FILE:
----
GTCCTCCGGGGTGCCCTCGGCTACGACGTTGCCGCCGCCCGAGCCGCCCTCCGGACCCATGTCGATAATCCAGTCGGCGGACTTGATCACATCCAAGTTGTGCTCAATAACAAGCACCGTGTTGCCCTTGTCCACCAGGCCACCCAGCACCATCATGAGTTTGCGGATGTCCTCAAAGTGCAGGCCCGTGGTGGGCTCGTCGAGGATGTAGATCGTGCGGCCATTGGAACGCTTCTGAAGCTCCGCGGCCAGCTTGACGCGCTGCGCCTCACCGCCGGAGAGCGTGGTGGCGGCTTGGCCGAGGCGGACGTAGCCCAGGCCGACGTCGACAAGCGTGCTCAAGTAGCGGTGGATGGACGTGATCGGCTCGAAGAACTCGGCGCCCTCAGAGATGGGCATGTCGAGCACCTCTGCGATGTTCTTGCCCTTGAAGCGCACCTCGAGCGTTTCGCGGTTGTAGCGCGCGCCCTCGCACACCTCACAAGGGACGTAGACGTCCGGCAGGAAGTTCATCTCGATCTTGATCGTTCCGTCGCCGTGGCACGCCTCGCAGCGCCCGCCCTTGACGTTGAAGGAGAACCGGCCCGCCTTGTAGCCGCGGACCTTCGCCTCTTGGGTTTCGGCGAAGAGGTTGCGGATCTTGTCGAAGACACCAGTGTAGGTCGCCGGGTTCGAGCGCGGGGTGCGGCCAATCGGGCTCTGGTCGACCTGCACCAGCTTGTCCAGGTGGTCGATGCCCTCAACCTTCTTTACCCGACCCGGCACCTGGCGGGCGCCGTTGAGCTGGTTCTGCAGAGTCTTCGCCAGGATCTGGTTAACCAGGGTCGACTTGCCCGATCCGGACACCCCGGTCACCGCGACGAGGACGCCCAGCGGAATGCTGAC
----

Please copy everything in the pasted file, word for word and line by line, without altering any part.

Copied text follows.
GTCCTCCGGGGTGCCCTCGGCTACGACGTTGCCGCCGCCCGAGCCGCCCTCCGGACCCATGTCGATAATCCAGTCGGCGGACTTGATCACATCCAAGTTGTGCTCAATAACAAGCACCGTGTTGCCCTTGTCCACCAGGCCACCCAGCACCATCATGAGTTTGCGGATGTCCTCAAAGTGCAGGCCCGTGGTGGGCTCGTCGAGGATGTAGATCGTGCGGCCATTGGAACGCTTCTGAAGCTCCGCGGCCAGCTTGACGCGCTGCGCCTCACCGCCGGAGAGCGTGGTGGCGGCTTGGCCGAGGCGGACGTAGCCCAGGCCGACGTCGACAAGCGTGCTCAAGTAGCGGTGGATGGACGTGATCGGCTCGAAGAACTCGGCGCCCTCAGAGATGGGCATGTCGAGCACCTCTGCGATGTTCTTGCCCTTGAAGCGCACCTCGAGCGTTTCGCGGTTGTAGCGCGCGCCCTCGCACACCTCACAAGGGACGTAGACGTCCGGCAGGAAGTTCATCTCGATCTTGATCGTTCCGTCGCCGTGGCACGCCTCGCAGCGCCCGCCCTTGACGTTGAAGGAGAACCGGCCCGCCTTGTAGCCGCGGACCTTCGCCTCTTGGGTTTCGGCGAAGAGGTTGCGGATCTTGTCGAAGACACCAGTGTAGGTCGCCGGGTTCGAGCGCGGGGTGCGGCCAATCGGGCTCTGGTCGACCTGCACCAGCTTGTCCAGGTGGTCGATGCCCTCAACCTTCTTTACCCGACCCGGCACCTGGCGGGCGCCGTTGAGCTGGTTCTGCAGAGTCTTCGCCAGGATCTGGTTAACCAGGGTCGACTTGCCCGATCCGGACACCCCGGTCACCGCGACGAGGACGCCCAGCGGAATGCTGAC